- The condensed beam of light passes through the aperture of the fixed stage and falls on the slide.
- This is present below the condenser and consists of a dark-colored shutter which is a movable cover.
- This shutter can be opened and closed with a side knob to control the amount of light falling on the sample over stage.
- It helps gather light from the mirror and focus it on the stage.
- The diaphragm is closed for low light intensity, while for more intensity is kept wide open.
Mirror (convex and concave mirror)
- This is fixed to the base below the diaphragm. It is meant to reflect parallel rays of light into the condenser towards the stage.
- On one side, it has a convex lens and, on another side, a concave lens. This is present in older microscopes without artificial illumination.
- The mirror can be rotated and fixed at any angle to help light fall onto the stage.
- This is the base of the microscope over which the entire instrument’s weight rests.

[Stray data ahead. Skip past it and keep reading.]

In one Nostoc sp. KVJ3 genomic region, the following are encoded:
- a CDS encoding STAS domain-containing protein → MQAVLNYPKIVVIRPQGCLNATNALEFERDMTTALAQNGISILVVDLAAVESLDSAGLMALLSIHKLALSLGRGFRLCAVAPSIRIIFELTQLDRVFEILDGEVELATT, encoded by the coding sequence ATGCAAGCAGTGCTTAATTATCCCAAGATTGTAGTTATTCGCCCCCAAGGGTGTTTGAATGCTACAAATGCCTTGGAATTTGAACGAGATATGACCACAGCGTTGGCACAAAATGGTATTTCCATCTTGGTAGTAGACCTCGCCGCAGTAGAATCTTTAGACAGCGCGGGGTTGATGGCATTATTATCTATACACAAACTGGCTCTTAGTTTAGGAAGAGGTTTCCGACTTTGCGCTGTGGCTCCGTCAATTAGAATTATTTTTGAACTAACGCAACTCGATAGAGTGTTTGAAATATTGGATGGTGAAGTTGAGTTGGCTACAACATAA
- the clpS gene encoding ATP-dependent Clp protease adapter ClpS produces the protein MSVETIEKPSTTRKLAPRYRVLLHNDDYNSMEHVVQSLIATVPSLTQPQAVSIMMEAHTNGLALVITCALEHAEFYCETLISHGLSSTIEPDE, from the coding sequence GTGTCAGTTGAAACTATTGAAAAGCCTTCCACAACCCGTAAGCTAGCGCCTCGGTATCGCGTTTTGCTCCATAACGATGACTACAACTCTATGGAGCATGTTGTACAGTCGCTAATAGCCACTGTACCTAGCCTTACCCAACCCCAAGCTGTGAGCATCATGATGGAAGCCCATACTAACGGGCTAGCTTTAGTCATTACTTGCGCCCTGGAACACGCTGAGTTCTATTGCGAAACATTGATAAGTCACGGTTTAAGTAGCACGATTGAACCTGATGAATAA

- It is heavy and flat, linked to the arm.
- These are the erect pillar that emerges from the base and provides a hinge to hold the arm of the microscope.
Frequently asked questions and answers
Which part of an optical microscope contains a magnifying lens
The nose piece and eye piece of the microscope contains magnifying lenses.
What is the purpose of the stage clips
Stage clips help to hold the sample slides on to the place and move for better view.
How to properly hold a microscope
Microscope should be held at the arm as shown in the image. This way, there are less chances of dropping it accidentally.
When focusing a specimen you should always start with the
Bring the nose piece lens down such that it touches the specimen. Then seeing though the eye piece, raise the lens using fine or coarse adjustment to get the sample view.